Late Friday night, after the Eurozone's 19 finance ministers granted Greece a desperately needed economic lifeline, the country's finance minister Yanis Varoufakis announced that the deal provided a "way out" of Greece's problems. This is, in a narrow sense, true. Depositors have withdrawn €23 billion from Greece since December, including €1 billion on Friday alone, and a government source told Reuters that Greece faced bankruptcy as soon as next week. With an extension granted Friday, Greece is now in position to meet its obligations until the end of June.
But for a population that has endured years of hardship, Friday's deal provides no long-term relief. And by cooperating with the hated "troika" (a group that consists of the International Monetary Fund, the European Commission, and the European Central Bank), Greece's new, left-wing Syriza government must embrace the the very cost-cutting measures—known as austerity—voters elected it to avoid.
Since European governments bailed out Greece from its financial woes in 2010, the nation has struggled to overcome what economists call an "austerity trap." In order to meet the conditions of its European creditors, Greece must achieve a primary surplus (a budgetary surplus that doesn't include debt repayment) of 4.5 percent of GDP over 10 years. This is practically impossible: Only three countries between 1970 and 2000 accomplished this feat, and all three were in far better fiscal health than present-day Greece. In order to maintain a primary surplus, Greece must curtail government spending. This depresses the economy, and deprives the government of income. That, in turn, makes it hard to maintain a surplus without (you guessed it) cutting government spending even further. This extends even to the bailout: In order to receive the €270 billion it needs to keep the economy afloat through June, the Greek government must present an acceptable cost cutting plan to its European counterparts by Monday. And so the cycle continues.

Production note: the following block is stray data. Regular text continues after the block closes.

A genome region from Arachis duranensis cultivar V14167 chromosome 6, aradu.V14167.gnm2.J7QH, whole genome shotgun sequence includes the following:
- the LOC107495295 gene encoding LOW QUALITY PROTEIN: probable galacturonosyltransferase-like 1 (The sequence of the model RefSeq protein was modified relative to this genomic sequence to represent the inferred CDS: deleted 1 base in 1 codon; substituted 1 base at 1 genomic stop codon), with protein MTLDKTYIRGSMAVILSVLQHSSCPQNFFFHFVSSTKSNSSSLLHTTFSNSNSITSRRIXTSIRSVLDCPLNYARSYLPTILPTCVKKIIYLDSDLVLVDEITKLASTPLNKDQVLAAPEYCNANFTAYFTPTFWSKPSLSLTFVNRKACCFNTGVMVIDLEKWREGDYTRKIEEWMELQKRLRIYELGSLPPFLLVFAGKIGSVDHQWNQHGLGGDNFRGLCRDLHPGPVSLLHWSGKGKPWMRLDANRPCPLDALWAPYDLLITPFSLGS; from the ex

One way for Greece to escape the austerity trap would be to exit the Eurozone. But European leaders are reluctant to do this for two main reasons. One, it would be very expensive. A Brussels think tank estimated that a "Grexit" would cost Europe €250 billion, further crippling the continent's sluggish economy. Secondly, Greece's departure would provide other struggling countries, like Portugal, an incentive to negotiate similar exits. Little wonder that on Friday, French President Francois Hollande expressed little ambiguity about the issue: "Greece must stay in the Eurozone," he said.
For Greece's beleaguered citizens, whose economy has contracted by a staggering 25 percent in the last five years, the bailout extension provides no long-term relief. Even Greece's newly elected prime minister, the youthful Alexis Tsipras, didn't deny that it is just a temporary solution: "The difficulties, the real difficulties ... are ahead of us."